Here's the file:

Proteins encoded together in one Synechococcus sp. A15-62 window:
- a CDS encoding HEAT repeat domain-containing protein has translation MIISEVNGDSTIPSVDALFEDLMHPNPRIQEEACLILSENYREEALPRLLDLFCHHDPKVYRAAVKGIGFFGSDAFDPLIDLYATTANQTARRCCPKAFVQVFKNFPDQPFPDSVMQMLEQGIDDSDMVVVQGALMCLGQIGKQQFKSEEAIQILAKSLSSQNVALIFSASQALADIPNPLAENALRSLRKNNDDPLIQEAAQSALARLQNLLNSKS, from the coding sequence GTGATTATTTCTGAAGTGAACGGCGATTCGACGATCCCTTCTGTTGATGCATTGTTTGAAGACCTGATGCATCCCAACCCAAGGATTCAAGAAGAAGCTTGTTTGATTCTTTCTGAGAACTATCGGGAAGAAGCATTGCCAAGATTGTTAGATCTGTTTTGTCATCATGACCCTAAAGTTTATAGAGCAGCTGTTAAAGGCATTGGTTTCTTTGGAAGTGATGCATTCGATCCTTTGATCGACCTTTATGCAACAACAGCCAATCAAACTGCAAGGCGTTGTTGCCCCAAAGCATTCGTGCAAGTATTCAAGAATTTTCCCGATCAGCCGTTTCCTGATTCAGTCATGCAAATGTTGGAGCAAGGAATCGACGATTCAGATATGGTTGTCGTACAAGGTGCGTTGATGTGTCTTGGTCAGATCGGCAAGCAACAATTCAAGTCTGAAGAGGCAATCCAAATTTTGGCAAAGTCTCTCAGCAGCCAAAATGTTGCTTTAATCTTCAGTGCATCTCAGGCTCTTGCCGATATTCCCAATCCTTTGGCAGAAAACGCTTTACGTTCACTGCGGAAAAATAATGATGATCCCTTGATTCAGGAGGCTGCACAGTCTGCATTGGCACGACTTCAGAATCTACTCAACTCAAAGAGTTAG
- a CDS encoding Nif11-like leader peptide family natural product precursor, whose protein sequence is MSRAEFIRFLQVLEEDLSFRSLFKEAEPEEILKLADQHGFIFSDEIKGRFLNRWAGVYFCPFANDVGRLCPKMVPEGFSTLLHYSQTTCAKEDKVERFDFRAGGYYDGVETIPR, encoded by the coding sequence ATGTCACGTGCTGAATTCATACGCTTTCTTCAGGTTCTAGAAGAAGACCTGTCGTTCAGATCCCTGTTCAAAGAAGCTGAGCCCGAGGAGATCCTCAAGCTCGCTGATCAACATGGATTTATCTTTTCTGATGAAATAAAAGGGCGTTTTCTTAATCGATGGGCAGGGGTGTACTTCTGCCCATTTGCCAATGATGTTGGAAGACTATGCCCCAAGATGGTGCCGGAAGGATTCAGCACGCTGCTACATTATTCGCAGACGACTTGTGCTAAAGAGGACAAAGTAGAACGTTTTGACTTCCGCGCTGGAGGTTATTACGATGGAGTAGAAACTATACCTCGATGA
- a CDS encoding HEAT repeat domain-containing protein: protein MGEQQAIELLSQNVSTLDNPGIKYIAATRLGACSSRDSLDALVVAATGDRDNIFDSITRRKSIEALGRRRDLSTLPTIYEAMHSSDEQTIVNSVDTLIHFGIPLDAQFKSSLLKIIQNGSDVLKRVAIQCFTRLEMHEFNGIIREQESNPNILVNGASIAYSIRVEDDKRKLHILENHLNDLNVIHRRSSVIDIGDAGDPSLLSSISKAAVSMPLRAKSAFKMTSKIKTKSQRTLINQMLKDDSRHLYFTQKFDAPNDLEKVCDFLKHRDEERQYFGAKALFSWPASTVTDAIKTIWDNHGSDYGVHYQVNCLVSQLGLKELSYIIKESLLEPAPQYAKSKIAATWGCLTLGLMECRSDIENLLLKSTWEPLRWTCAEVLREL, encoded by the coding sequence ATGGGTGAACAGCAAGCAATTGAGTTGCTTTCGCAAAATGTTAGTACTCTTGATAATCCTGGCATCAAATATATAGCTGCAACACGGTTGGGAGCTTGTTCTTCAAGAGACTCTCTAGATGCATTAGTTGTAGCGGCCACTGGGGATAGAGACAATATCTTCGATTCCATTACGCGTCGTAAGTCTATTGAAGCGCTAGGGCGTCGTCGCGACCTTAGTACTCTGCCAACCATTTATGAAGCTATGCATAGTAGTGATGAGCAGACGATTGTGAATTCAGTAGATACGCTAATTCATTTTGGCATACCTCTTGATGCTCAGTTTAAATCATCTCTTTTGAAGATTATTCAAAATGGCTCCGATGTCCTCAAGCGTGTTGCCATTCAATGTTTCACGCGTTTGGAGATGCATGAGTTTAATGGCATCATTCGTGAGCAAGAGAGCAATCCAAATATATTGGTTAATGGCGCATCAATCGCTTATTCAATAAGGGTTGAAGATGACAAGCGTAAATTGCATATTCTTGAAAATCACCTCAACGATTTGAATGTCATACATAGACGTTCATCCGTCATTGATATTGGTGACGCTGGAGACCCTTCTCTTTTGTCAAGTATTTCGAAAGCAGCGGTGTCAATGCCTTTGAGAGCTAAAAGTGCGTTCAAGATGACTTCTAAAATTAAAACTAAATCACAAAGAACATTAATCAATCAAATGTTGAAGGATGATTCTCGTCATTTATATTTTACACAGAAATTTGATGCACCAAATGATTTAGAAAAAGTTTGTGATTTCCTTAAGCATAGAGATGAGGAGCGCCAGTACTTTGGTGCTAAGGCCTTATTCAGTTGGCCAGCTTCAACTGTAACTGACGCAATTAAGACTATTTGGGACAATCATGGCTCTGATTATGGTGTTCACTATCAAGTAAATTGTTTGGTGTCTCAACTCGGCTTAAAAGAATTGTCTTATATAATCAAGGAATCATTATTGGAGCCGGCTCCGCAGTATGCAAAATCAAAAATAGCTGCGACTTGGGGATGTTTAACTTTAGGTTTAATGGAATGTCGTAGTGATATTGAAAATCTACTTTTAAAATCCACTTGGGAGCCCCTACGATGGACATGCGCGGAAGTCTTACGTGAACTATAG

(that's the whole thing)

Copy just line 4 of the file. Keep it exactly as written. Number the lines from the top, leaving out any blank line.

- a CDS encoding HEAT repeat domain-containing protein: protein MGEQQAIELLSQNVSTLDNPGIKYIAATRLGACSSRDSLDALVVAATGDRDNIFDSITRRKSIEALGRRRDLSTLPTIYEAMHSSDEQTIVNSVDTLIHFGIPLDAQFKSSLLKIIQNGSDVLKRVAIQCFTRLEMHEFNGIIREQESNPNILVNGASIAYSIRVEDDKRKLHILENHLNDLNVIHRRSSVIDIGDAGDPSLLSSISKAAVSMPLRAKSAFKMTSKIKTKSQRTLINQMLKDDSRHLYFTQKFDAPNDLEKVCDFLKHRDEERQYFGAKALFSWPASTVTDAIKTIWDNHGSDYGVHYQVNCLVSQLGLKELSYIIKESLLEPAPQYAKSKIAATWGCLTLGLMECRSDIENLLLKSTWEPLRWTCAEVLREL, encoded by the coding sequence ATGGGTGAACAGCAAGCAATTGAGTTGCTTTCGCAAAATGTTAGTACTCTTGATAATCCTGGCATCAAATATATAGCTGCAACACGGTTGGGAGCTTGTTCTTCAAGAGACTCTCTAGATGCATTAGTTGTAGCGGCCACTGGGGATAGAGACAATATCTTCGATTCCATTACGCGTCGTAAGTCTATTGAAGCGCTAGGGCGTCGTCGCGACCTTAGTACTCTGCCAACCATTTATGAAGCTATGCATAGTAGTGATGAGCAGACGATTGTGAATTCAGTAGATACGCTAATTCATTTTGGCATACCTCTTGATGCTCAGTTTAAATCATCTCTTTTGAAGATTATTCAAAATGGCTCCGATGTCCTCAAGCGTGTTGCCATTCAATGTTTCACGCGTTTGGAGATGCATGAGTTTAATGGCATCATTCGTGAGCAAGAGAGCAATCCAAATATATTGGTTAATGGCGCATCAATCGCTTATTCAATAAGGGTTGAAGATGACAAGCGTAAATTGCATATTCTTGAAAATCACCTCAACGATTTGAATGTCATACATAGACGTTCATCCGTCATTGATATTGGTGACGCTGGAGACCCTTCTCTTTTGTCAAGTATTTCGAAAGCAGCGGTGTCAATGCCTTTGAGAGCTAAAAGTGCGTTCAAGATGACTTCTAAAATTAAAACTAAATCACAAAGAACATTAATCAATCAAATGTTGAAGGATGATTCTCGTCATTTATATTTTACACAGAAATTTGATGCACCAAATGATTTAGAAAAAGTTTGTGATTTCCTTAAGCATAGAGATGAGGAGCGCCAGTACTTTGGTGCTAAGGCCTTATTCAGTTGGCCAGCTTCAACTGTAACTGACGCAATTAAGACTATTTGGGACAATCATGGCTCTGATTATGGTGTTCACTATCAAGTAAATTGTTTGGTGTCTCAACTCGGCTTAAAAGAATTGTCTTATATAATCAAGGAATCATTATTGGAGCCGGCTCCGCAGTATGCAAAATCAAAAATAGCTGCGACTTGGGGATGTTTAACTTTAGGTTTAATGGAATGTCGTAGTGATATTGAAAATCTACTTTTAAAATCCACTTGGGAGCCCCTACGATGGACATGCGCGGAAGTCTTACGTGAACTATAG